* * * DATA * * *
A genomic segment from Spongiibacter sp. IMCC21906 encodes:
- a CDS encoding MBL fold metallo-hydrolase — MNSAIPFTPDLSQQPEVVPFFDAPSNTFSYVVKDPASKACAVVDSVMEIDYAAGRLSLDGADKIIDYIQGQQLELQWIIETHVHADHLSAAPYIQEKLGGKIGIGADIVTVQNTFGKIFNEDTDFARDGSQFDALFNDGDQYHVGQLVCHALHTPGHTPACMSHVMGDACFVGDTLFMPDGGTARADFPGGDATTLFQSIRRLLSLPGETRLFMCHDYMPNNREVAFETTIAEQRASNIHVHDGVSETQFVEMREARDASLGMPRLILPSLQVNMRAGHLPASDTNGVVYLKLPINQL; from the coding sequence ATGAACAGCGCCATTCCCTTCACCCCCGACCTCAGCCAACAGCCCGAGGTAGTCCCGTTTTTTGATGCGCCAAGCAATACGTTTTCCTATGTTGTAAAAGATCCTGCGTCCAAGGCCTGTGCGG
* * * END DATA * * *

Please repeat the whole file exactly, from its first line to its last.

A genomic segment from Spongiibacter sp. IMCC21906 encodes:
- a CDS encoding MBL fold metallo-hydrolase — MNSAIPFTPDLSQQPEVVPFFDAPSNTFSYVVKDPASKACAVVDSVMEIDYAAGRLSLDGADKIIDYIQGQQLELQWIIETHVHADHLSAAPYIQEKLGGKIGIGADIVTVQNTFGKIFNEDTDFARDGSQFDALFNDGDQYHVGQLVCHALHTPGHTPACMSHVMGDACFVGDTLFMPDGGTARADFPGGDATTLFQSIRRLLSLPGETRLFMCHDYMPNNREVAFETTIAEQRASNIHVHDGVSETQFVEMREARDASLGMPRLILPSLQVNMRAGHLPASDTNGVVYLKLPINQL; from the coding sequence ATGAACAGCGCCATTCCCTTCACCCCCGACCTCAGCCAACAGCCCGAGGTAGTCCCGTTTTTTGATGCGCCAAGCAATACGTTTTCCTATGTTGTAAAAGATCCTGCGTCCAAGGCCTGTGCGG